|Someone wrote in mjg59,|
BUT... the hardware vendor can only possibly test the configurations that they expect people to actually use. Once you start installing your own OSes on the hardware then you are using a unsupported configuration and this means that you are on your own for testing these sorts of things. If you find bugs maybe the vendor will care, maybe not.
The ultimate solution, of course, is to buy hardware from vendors that actually expect you to run the configurations you want. Meaning if you want to run Linux on a laptop then you buy a laptop the vendor that has Linux as a _expressly_ supported configuration.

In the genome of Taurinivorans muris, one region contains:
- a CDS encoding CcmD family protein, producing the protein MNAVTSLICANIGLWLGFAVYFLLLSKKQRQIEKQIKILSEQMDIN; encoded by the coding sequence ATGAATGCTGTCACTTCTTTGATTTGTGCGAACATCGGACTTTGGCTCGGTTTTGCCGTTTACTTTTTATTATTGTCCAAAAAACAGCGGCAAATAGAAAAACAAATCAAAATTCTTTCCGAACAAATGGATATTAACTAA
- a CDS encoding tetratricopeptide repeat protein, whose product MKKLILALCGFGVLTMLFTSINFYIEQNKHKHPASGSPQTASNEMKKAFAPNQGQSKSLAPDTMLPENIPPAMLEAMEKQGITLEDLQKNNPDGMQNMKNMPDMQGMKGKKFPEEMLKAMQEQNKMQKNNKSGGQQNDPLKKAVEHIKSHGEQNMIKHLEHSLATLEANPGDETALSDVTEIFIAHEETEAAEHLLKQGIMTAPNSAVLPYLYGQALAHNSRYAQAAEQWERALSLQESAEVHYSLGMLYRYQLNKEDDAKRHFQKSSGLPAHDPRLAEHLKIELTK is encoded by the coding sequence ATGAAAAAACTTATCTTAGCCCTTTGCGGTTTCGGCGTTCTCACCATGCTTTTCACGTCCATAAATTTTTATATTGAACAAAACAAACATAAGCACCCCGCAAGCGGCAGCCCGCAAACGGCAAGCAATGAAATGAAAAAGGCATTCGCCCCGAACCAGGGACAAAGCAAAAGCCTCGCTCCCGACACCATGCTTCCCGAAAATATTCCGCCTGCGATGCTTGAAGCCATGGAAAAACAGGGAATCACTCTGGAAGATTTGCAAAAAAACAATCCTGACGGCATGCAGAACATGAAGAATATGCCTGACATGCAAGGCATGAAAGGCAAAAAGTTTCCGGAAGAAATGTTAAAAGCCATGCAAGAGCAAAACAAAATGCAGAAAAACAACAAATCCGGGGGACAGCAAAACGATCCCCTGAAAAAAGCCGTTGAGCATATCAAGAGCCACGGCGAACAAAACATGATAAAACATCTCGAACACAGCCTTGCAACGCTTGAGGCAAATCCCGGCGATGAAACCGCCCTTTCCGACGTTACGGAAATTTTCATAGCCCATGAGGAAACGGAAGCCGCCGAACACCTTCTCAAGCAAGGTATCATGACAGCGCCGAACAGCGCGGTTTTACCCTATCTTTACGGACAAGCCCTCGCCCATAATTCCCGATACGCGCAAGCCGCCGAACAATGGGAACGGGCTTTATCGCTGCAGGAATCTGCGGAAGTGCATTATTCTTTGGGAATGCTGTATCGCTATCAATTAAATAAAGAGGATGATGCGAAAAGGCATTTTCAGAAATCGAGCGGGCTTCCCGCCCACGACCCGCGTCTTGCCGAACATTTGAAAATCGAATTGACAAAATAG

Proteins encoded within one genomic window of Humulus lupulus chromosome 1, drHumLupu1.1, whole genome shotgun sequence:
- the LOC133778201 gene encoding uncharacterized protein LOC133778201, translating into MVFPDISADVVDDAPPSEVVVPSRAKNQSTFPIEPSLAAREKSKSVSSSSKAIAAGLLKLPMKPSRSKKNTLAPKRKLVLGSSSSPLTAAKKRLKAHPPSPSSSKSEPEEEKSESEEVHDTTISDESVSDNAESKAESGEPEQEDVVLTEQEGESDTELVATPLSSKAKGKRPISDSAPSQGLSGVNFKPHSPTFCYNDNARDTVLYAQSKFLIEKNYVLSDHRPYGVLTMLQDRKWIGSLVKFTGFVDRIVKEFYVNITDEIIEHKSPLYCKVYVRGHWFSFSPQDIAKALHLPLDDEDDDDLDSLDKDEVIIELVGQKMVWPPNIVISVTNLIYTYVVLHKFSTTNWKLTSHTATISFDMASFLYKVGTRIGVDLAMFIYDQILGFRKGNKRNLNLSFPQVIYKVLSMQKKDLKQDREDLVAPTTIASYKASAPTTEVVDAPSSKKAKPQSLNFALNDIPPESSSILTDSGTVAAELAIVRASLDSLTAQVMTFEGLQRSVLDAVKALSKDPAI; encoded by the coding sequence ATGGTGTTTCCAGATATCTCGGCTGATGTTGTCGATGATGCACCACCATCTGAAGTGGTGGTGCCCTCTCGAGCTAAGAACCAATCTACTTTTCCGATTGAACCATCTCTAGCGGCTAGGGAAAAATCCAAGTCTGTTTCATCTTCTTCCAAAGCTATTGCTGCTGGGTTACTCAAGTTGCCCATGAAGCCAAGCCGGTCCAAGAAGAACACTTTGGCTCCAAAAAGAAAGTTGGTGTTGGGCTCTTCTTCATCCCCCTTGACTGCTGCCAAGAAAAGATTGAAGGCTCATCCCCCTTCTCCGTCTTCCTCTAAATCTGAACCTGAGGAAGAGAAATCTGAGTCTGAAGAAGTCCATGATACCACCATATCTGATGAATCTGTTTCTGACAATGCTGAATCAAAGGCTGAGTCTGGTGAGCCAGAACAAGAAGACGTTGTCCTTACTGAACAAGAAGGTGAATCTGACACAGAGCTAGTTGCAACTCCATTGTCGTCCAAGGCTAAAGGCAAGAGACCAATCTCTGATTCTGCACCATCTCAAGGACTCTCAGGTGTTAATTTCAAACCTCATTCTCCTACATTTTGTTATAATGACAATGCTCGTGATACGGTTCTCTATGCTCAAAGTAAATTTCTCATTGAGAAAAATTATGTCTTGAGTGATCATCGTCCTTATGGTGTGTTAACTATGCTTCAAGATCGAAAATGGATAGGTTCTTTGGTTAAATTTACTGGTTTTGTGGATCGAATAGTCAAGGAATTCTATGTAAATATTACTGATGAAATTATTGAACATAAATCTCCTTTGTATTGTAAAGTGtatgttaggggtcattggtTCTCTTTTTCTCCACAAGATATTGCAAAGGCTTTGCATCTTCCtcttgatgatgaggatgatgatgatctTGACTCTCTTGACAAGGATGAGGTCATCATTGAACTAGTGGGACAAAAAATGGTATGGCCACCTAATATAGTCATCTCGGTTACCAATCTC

I am not trying to downplay the attempts of above kernel developer struggling to get Linux to work properly on Apple hardware. What he is doing is very valuable as it is finding problems and fixing them and this will benefit more then just Apple hardware users... I am just saying that for the average user that wants their stuff to 'just work' purchasing Apple laptop to run Linux is probably the last thing you'd want to do. There are a lot of Linux-friendly vendors out there.